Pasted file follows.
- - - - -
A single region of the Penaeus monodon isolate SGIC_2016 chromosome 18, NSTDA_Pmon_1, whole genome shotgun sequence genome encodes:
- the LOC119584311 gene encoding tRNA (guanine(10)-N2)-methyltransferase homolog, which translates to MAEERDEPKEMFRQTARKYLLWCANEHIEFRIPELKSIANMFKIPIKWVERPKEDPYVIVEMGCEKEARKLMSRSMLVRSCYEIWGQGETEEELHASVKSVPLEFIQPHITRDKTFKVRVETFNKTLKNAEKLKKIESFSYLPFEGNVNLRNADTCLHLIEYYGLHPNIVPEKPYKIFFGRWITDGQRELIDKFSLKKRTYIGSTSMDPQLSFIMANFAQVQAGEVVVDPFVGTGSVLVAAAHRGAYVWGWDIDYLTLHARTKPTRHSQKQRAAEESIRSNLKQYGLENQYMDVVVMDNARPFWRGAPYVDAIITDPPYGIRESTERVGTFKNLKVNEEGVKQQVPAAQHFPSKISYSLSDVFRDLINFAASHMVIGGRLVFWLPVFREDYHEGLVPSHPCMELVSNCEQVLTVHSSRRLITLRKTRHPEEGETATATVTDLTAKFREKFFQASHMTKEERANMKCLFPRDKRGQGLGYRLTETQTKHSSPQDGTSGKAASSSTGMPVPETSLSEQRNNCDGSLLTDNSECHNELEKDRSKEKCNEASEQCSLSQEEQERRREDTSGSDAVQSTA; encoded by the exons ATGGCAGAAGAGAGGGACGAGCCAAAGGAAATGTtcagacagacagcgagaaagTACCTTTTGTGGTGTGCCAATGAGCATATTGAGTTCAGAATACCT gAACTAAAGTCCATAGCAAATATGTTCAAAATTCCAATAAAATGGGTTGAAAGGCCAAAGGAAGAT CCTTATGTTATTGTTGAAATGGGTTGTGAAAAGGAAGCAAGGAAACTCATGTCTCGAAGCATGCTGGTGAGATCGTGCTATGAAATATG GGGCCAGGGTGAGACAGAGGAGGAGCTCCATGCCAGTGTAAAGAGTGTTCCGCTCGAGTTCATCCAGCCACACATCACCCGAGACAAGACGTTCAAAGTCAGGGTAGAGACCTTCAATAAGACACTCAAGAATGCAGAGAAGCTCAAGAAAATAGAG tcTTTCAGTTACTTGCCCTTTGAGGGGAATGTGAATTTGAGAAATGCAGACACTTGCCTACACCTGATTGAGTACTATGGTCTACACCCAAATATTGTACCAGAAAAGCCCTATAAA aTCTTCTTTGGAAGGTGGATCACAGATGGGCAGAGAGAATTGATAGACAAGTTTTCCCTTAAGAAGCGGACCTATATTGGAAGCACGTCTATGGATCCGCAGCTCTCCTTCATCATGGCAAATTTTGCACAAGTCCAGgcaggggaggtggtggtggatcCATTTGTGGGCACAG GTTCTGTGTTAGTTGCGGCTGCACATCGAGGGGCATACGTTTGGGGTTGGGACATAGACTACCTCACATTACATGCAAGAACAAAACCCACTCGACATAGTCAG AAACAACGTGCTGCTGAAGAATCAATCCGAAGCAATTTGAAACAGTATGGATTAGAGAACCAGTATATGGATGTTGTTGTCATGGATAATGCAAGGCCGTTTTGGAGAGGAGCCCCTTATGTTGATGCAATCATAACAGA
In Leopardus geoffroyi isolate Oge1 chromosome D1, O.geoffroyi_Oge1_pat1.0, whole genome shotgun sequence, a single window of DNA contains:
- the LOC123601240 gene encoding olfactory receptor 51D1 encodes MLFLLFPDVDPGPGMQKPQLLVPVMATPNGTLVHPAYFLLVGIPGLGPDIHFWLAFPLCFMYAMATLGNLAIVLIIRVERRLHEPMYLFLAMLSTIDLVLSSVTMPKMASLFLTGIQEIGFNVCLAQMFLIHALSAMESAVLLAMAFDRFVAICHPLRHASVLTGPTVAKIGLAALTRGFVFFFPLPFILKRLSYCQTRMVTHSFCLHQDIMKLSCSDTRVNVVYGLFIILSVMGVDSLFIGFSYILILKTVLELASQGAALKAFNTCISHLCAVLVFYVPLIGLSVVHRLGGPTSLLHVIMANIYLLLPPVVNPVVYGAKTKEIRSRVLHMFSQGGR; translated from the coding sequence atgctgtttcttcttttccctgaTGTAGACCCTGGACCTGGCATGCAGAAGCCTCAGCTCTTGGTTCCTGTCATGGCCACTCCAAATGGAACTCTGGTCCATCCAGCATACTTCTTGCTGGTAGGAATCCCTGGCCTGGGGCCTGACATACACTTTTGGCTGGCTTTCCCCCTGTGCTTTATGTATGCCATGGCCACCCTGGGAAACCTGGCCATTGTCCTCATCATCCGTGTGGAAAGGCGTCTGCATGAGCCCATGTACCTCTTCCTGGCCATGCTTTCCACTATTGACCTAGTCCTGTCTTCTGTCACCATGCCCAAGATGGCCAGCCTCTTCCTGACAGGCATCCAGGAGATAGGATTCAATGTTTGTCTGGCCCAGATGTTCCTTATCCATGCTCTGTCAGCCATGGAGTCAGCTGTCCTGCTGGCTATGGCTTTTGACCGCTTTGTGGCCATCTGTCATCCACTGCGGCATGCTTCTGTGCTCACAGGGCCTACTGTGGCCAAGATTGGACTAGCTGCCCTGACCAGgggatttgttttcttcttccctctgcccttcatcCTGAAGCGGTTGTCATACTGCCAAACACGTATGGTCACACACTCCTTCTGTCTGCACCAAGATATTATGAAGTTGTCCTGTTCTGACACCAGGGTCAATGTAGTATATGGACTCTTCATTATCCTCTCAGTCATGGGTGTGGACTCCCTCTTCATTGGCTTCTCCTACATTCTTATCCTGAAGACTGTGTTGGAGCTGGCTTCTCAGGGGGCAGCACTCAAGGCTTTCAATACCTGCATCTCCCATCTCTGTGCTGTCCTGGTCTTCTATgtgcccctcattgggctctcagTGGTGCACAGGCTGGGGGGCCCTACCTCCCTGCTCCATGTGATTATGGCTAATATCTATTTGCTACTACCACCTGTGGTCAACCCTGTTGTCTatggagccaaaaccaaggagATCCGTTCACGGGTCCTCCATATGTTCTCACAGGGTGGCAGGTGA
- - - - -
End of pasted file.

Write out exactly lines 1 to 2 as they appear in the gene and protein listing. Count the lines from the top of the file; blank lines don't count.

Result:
A single region of the Penaeus monodon isolate SGIC_2016 chromosome 18, NSTDA_Pmon_1, whole genome shotgun sequence genome encodes:
- the LOC119584311 gene encoding tRNA (guanine(10)-N2)-methyltransferase homolog, which translates to MAEERDEPKEMFRQTARKYLLWCANEHIEFRIPELKSIANMFKIPIKWVERPKEDPYVIVEMGCEKEARKLMSRSMLVRSCYEIWGQGETEEELHASVKSVPLEFIQPHITRDKTFKVRVETFNKTLKNAEKLKKIESFSYLPFEGNVNLRNADTCLHLIEYYGLHPNIVPEKPYKIFFGRWITDGQRELIDKFSLKKRTYIGSTSMDPQLSFIMANFAQVQAGEVVVDPFVGTGSVLVAAAHRGAYVWGWDIDYLTLHARTKPTRHSQKQRAAEESIRSNLKQYGLENQYMDVVVMDNARPFWRGAPYVDAIITDPPYGIRESTERVGTFKNLKVNEEGVKQQVPAAQHFPSKISYSLSDVFRDLINFAASHMVIGGRLVFWLPVFREDYHEGLVPSHPCMELVSNCEQVLTVHSSRRLITLRKTRHPEEGETATATVTDLTAKFREKFFQASHMTKEERANMKCLFPRDKRGQGLGYRLTETQTKHSSPQDGTSGKAASSSTGMPVPETSLSEQRNNCDGSLLTDNSECHNELEKDRSKEKCNEASEQCSLSQEEQERRREDTSGSDAVQSTA; encoded by the exons ATGGCAGAAGAGAGGGACGAGCCAAAGGAAATGTtcagacagacagcgagaaagTACCTTTTGTGGTGTGCCAATGAGCATATTGAGTTCAGAATACCT gAACTAAAGTCCATAGCAAATATGTTCAAAATTCCAATAAAATGGGTTGAAAGGCCAAAGGAAGAT CCTTATGTTATTGTTGAAATGGGTTGTGAAAAGGAAGCAAGGAAACTCATGTCTCGAAGCATGCTGGTGAGATCGTGCTATGAAATATG GGGCCAGGGTGAGACAGAGGAGGAGCTCCATGCCAGTGTAAAGAGTGTTCCGCTCGAGTTCATCCAGCCACACATCACCCGAGACAAGACGTTCAAAGTCAGGGTAGAGACCTTCAATAAGACACTCAAGAATGCAGAGAAGCTCAAGAAAATAGAG tcTTTCAGTTACTTGCCCTTTGAGGGGAATGTGAATTTGAGAAATGCAGACACTTGCCTACACCTGATTGAGTACTATGGTCTACACCCAAATATTGTACCAGAAAAGCCCTATAAA aTCTTCTTTGGAAGGTGGATCACAGATGGGCAGAGAGAATTGATAGACAAGTTTTCCCTTAAGAAGCGGACCTATATTGGAAGCACGTCTATGGATCCGCAGCTCTCCTTCATCATGGCAAATTTTGCACAAGTCCAGgcaggggaggtggtggtggatcCATTTGTGGGCACAG GTTCTGTGTTAGTTGCGGCTGCACATCGAGGGGCATACGTTTGGGGTTGGGACATAGACTACCTCACATTACATGCAAGAACAAAACCCACTCGACATAGTCAG AAACAACGTGCTGCTGAAGAATCAATCCGAAGCAATTTGAAACAGTATGGATTAGAGAACCAGTATATGGATGTTGTTGTCATGGATAATGCAAGGCCGTTTTGGAGAGGAGCCCCTTATGTTGATGCAATCATAACAGA